Monday, September 15, 2014

Bible Museum Coming to Washington, DC

The Washington Post is reporting on a new Bible Museum is coming to Washington, DC.   It will no doubt be a hit with evangelicals, but a lightning rod for unbelievers and those with an axe to grind against collecting and more understandable concerns about the destruction of mummy masks to harvest papyri.  One thing is for sure:  The Greens have generously funded academic research, a good thing by most accounts.

Thursday, September 11, 2014

Restitution a One-Way Street?

Given Italy's efforts to enlist the press and archaeological community to shame museums and collectors into repatriating artifacts long out of that country, one would think Italy would be at the forefront of returning art wrongfully taken from its own Jewish citizens during the Fascist era.  Not so according to a new report.  So, does the Republic of Italy at its allies in the archaeological lobby instead think restitution should be a one-way street?

Alleged Links Between ISIL/ISIS and Western Collectors Require Strict Scrutiny

Kate Fitz Gibbon, a former Cultural Property Advisory Committee member, has this to say about recent efforts to link ISIL/ISIS terrorism to Western collectors as the basis to support yet another embargo on the import of artifacts from present-day Syria.

Meanwhile, CBS News has outlined major ISIL/ISIS funding sources as "hot oil," extortion and donations from wealthy Gulf Arabs.   Alleged antiquity sales to Western collectors are not mentioned at all.

CPO hopes US government decision makers and mainstream media scrutinize claims that Western collectors are funding ISIL/ISIS terrorism far more seriously than they did for equally dubious claims that Western collectors benefited from the looting of the Iraq Museum or that Western collectors were driving looting in Revolutionary Egypt.

Monday, September 8, 2014

Zahi Hawass Behind Pyramid Botch Job?

Zahi Hawass' blog discusses the importance of the Step Pyramid and his heroic efforts to help save it from collapse with the help of an "all Egyptian team."  Now that it appears the job has been horribly botched, will he accept some responsibility?

Meanwhile, Egyptian authorities claim there is no problem at all and the archaeological lobby remains silent about this unfolding debacle.  No wonder.  This latest mess again calls into question their premise that the Egyptian military dictatorship is such a fine steward of all things Egyptian that undocumented artifacts should be repatriated to its tender loving care.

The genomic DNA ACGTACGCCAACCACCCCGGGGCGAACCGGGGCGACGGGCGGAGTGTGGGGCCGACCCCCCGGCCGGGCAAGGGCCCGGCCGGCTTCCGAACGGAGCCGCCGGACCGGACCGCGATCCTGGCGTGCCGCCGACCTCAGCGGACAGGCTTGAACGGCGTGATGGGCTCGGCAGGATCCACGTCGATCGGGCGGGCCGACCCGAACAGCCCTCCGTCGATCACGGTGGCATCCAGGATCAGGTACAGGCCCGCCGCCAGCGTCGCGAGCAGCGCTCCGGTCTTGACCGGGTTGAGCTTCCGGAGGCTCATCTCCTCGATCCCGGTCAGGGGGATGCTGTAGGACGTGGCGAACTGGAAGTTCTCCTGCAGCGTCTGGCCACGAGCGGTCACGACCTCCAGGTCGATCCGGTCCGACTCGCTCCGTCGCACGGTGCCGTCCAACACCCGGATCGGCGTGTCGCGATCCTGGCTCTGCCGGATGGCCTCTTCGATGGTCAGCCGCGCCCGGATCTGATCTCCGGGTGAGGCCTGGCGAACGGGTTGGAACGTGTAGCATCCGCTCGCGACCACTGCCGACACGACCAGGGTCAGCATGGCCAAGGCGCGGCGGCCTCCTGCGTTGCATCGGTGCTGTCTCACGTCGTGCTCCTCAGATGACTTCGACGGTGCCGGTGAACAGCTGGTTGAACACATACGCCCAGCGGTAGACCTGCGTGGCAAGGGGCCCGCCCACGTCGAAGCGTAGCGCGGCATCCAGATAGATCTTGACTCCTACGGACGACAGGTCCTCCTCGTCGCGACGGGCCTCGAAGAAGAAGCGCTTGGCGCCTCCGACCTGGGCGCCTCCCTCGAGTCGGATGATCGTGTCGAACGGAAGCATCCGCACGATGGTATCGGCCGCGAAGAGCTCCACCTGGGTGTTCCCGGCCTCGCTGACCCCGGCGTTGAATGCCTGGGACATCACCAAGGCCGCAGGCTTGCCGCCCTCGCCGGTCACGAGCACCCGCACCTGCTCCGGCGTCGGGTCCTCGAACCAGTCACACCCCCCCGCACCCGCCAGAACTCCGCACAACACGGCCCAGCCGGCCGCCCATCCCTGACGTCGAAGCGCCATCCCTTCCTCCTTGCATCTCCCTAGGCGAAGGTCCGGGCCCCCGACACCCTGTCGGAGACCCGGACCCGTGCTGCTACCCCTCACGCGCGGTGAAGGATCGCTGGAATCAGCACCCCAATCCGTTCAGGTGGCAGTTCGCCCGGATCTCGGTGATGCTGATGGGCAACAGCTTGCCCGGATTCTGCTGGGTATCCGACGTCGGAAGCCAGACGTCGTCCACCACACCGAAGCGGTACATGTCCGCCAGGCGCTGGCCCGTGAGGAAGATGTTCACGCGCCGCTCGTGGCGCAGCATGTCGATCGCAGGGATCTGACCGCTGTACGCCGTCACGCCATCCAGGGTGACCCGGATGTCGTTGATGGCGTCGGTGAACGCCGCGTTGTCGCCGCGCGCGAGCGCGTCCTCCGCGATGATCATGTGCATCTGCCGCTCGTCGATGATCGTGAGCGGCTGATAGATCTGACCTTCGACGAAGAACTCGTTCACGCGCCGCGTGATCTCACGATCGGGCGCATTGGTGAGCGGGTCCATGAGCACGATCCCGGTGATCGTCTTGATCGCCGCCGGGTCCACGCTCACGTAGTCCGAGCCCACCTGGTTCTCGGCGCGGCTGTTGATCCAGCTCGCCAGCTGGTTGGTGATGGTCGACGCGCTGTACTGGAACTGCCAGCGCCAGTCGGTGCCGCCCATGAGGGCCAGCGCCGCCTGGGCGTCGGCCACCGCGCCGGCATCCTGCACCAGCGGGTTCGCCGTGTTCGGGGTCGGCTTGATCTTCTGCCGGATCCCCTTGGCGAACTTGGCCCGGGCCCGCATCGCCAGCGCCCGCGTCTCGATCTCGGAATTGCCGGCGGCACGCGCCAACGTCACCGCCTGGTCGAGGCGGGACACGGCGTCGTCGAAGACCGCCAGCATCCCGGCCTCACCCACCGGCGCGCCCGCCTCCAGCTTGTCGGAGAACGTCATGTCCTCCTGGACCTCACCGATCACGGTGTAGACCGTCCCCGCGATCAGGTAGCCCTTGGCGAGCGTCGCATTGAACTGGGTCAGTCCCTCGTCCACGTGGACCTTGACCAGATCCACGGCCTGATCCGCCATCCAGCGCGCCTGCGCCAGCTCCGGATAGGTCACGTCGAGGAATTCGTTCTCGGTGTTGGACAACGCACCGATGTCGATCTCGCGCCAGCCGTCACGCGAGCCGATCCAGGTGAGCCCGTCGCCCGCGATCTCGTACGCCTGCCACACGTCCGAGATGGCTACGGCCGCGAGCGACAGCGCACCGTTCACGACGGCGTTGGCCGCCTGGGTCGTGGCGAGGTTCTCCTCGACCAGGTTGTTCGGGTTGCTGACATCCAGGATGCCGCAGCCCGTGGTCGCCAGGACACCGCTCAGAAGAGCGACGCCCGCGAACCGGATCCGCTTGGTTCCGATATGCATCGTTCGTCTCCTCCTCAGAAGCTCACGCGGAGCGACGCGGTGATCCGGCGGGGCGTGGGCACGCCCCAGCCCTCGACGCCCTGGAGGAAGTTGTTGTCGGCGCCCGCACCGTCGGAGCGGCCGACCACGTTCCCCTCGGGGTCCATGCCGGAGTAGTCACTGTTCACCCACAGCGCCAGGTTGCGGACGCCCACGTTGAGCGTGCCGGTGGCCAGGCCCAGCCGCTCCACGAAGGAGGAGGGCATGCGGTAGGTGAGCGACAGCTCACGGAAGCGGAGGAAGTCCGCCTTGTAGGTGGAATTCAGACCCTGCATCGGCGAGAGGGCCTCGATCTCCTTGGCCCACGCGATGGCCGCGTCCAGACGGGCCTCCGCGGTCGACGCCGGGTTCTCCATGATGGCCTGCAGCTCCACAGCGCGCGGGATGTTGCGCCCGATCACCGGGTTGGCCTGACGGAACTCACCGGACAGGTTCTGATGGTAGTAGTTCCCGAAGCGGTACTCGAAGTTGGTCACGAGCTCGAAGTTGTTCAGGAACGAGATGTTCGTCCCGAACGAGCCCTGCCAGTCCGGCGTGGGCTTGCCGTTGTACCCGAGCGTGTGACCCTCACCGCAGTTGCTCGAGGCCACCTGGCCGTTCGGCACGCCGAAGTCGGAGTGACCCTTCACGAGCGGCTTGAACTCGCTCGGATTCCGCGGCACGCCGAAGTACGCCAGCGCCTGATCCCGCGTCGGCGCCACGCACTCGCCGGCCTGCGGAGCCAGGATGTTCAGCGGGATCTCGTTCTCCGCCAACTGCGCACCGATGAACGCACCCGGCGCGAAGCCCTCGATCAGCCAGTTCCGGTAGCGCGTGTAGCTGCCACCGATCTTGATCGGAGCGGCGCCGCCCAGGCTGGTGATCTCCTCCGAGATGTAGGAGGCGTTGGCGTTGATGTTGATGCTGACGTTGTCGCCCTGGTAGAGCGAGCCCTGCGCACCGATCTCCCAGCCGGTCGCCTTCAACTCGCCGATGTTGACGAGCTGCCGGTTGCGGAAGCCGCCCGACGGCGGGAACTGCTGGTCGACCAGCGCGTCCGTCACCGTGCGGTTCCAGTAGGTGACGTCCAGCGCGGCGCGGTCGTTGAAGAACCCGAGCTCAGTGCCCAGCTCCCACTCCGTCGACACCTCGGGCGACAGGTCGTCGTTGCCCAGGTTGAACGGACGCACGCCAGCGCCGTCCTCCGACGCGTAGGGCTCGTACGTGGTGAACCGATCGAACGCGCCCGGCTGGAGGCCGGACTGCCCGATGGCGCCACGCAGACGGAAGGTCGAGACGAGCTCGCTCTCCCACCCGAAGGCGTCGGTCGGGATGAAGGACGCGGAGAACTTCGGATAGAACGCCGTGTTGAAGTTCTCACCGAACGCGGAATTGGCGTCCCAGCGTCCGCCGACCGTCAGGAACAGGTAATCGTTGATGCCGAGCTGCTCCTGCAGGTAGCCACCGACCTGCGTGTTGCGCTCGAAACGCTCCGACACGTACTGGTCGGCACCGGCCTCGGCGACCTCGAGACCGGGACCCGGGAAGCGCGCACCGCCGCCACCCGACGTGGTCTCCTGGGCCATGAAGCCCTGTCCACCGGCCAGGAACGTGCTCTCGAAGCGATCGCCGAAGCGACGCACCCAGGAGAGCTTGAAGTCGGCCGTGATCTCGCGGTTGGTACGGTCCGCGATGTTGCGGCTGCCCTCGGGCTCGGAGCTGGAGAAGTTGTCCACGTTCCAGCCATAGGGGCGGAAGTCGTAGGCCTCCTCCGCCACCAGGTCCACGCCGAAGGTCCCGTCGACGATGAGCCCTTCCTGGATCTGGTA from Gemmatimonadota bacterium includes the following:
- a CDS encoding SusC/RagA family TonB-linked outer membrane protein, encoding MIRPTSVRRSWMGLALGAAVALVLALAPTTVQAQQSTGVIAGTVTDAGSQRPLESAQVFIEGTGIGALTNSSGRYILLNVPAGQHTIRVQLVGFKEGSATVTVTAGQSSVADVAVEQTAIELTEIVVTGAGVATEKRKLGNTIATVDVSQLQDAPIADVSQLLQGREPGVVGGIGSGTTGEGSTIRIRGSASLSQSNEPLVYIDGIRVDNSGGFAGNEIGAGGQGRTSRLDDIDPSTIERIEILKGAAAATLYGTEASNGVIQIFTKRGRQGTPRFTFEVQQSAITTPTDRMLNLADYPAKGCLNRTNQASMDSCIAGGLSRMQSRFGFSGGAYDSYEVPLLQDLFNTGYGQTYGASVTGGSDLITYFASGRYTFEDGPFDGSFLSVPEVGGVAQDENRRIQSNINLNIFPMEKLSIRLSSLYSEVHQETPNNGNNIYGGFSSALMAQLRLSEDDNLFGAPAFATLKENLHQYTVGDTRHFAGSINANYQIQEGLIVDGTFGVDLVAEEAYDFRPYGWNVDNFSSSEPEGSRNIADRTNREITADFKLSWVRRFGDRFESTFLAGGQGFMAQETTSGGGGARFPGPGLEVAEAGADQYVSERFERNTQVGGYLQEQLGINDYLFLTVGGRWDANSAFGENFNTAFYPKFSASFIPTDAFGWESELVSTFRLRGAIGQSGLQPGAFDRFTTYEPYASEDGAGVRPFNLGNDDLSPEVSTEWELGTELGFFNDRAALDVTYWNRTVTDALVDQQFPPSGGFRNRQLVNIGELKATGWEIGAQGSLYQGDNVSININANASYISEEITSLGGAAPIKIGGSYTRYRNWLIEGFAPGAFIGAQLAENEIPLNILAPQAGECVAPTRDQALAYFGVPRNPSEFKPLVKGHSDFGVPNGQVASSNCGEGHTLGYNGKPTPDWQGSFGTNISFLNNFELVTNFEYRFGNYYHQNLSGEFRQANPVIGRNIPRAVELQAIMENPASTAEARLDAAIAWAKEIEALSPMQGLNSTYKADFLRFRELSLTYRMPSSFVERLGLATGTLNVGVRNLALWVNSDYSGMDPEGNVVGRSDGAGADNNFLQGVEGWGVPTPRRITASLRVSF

Friday, September 5, 2014

Egyptian Military Dictatorship Botches Pyramid Restoration Work

The archaeological blogosphere goes into high gear anytime any artifact is seized from a hapless peasant in Egypt, so one would think there might be at least some mention of a horribly botched restoration of one of Egypt's earliest pyramids.

Not so.

Instead of silence, archaeologists should be asking how this could have happened, and whether the restoration company was selected based on merit or their political connections and/or their willingness to pay bribes.

The fact archaeologists have consistently failed to do so with regard to this and other examples of poor stewardship again raises an important question:  Is the Egyptian state and its supporters in the archaeological lobby really interested in conservation or control?

Thursday, September 4, 2014

Close Turkey's Border with Syria

As the nature and extent of reported looting by or under the protection ISIS/ISIL terrorists in Syria is debated in the press and in the archaeological blogosphere, no one seems to have suggested an obvious solution to any problem:  Turkey should close its border with Syria.

Turkey's Islamist government is already facing criticism for allowing jihadists free passage to and from Syria from Turkish soil.  Turkey, a member of NATO, has a very large and well trained army.  That force should be deployed to the border to both cut off the flow of jihadists to the war zone and confiscate any artifacts illicitly removed from Syria.

CPO submits this is a far more fair and effective solution to any looting problem than giving license to US Customs and Border Protection to seize any undocumented artifact just because it was made in Syria millenia ago.  More so because any funding ISIS/ISIL may receive from "hot antiquities" must pale in comparison to the $800 million the group evidently received from our supposed Turkish allies in return for shipments of "hot oil."

Thursday, August 28, 2014

Archaeology and Dictatorship

As wild claims continue to be made about alleged connections between Western collectors and Middle Eastern terrorists, there has been far too little academic interest  about the far more direct and verifiable links between dictatorships and archaeologists.  Certainly, prominent American archaeologists acted as apologists for Saddam Hussein's Iraq, and more recently they also have supported a proposed import ban on cultural goods on behalf of Egypt's generals.  Hopefully, there will be some much needed interest in this important topic.  After all, this connection between retentavist dictatorial regimes and the archaeological lobby has led not only to restrictions on the ability of ordinary Americans to gain access to common historical artifacts, but has also skewed our view of history as these regimes select what parts of the archaeological record to highlight or even erase to suit their nationalistic purposes.